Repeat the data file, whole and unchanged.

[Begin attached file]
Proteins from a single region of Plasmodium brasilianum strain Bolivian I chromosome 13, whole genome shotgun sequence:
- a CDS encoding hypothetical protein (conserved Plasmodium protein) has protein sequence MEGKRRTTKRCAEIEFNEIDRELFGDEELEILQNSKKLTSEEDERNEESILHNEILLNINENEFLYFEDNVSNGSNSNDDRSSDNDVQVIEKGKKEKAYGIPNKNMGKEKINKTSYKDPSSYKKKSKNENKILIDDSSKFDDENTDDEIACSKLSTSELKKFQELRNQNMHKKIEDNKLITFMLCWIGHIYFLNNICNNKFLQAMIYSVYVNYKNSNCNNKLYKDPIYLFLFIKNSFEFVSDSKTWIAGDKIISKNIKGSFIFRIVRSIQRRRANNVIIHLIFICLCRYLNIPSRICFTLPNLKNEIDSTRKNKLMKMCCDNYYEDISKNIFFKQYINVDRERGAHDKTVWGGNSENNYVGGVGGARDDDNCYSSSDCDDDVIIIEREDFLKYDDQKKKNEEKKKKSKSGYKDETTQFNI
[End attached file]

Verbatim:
Proteins from a single region of Plasmodium brasilianum strain Bolivian I chromosome 13, whole genome shotgun sequence:
- a CDS encoding hypothetical protein (conserved Plasmodium protein) has protein sequence MEGKRRTTKRCAEIEFNEIDRELFGDEELEILQNSKKLTSEEDERNEESILHNEILLNINENEFLYFEDNVSNGSNSNDDRSSDNDVQVIEKGKKEKAYGIPNKNMGKEKINKTSYKDPSSYKKKSKNENKILIDDSSKFDDENTDDEIACSKLSTSELKKFQELRNQNMHKKIEDNKLITFMLCWIGHIYFLNNICNNKFLQAMIYSVYVNYKNSNCNNKLYKDPIYLFLFIKNSFEFVSDSKTWIAGDKIISKNIKGSFIFRIVRSIQRRRANNVIIHLIFICLCRYLNIPSRICFTLPNLKNEIDSTRKNKLMKMCCDNYYEDISKNIFFKQYINVDRERGAHDKTVWGGNSENNYVGGVGGARDDDNCYSSSDCDDDVIIIEREDFLKYDDQKKKNEEKKKKSKSGYKDETTQFNI